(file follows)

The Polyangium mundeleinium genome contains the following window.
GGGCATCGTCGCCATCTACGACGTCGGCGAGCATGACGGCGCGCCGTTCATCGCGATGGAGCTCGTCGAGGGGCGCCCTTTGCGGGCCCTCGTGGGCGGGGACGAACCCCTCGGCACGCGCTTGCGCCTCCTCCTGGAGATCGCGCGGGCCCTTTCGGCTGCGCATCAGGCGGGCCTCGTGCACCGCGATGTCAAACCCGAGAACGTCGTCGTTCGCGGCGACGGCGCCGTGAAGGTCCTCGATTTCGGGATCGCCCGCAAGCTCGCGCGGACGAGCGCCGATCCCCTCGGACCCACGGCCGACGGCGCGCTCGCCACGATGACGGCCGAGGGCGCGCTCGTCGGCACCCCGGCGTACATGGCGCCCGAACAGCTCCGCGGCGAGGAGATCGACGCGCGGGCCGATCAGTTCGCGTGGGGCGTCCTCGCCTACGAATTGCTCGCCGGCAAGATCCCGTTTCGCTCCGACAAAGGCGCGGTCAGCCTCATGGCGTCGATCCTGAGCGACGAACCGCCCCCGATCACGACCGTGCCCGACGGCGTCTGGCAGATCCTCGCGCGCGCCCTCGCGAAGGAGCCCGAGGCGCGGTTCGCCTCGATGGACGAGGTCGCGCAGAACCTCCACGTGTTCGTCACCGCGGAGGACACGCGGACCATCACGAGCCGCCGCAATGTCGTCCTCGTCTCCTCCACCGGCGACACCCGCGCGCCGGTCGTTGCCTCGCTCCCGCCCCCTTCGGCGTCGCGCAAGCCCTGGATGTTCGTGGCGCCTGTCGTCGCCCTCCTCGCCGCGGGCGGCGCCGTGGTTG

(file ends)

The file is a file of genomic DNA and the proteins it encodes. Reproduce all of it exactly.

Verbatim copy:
The Polyangium mundeleinium genome contains the following window.
GGGCATCGTCGCCATCTACGACGTCGGCGAGCATGACGGCGCGCCGTTCATCGCGATGGAGCTCGTCGAGGGGCGCCCTTTGCGGGCCCTCGTGGGCGGGGACGAACCCCTCGGCACGCGCTTGCGCCTCCTCCTGGAGATCGCGCGGGCCCTTTCGGCTGCGCATCAGGCGGGCCTCGTGCACCGCGATGTCAAACCCGAGAACGTCGTCGTTCGCGGCGACGGCGCCGTGAAGGTCCTCGATTTCGGGATCGCCCGCAAGCTCGCGCGGACGAGCGCCGATCCCCTCGGACCCACGGCCGACGGCGCGCTCGCCACGATGACGGCCGAGGGCGCGCTCGTCGGCACCCCGGCGTACATGGCGCCCGAACAGCTCCGCGGCGAGGAGATCGACGCGCGGGCCGATCAGTTCGCGTGGGGCGTCCTCGCCTACGAATTGCTCGCCGGCAAGATCCCGTTTCGCTCCGACAAAGGCGCGGTCAGCCTCATGGCGTCGATCCTGAGCGACGAACCGCCCCCGATCACGACCGTGCCCGACGGCGTCTGGCAGATCCTCGCGCGCGCCCTCGCGAAGGAGCCCGAGGCGCGGTTCGCCTCGATGGACGAGGTCGCGCAGAACCTCCACGTGTTCGTCACCGCGGAGGACACGCGGACCATCACGAGCCGCCGCAATGTCGTCCTCGTCTCCTCCACCGGCGACACCCGCGCGCCGGTCGTTGCCTCGCTCCCGCCCCCTTCGGCGTCGCGCAAGCCCTGGATGTTCGTGGCGCCTGTCGTCGCCCTCCTCGCCGCGGGCGGCGCCGTGGTTG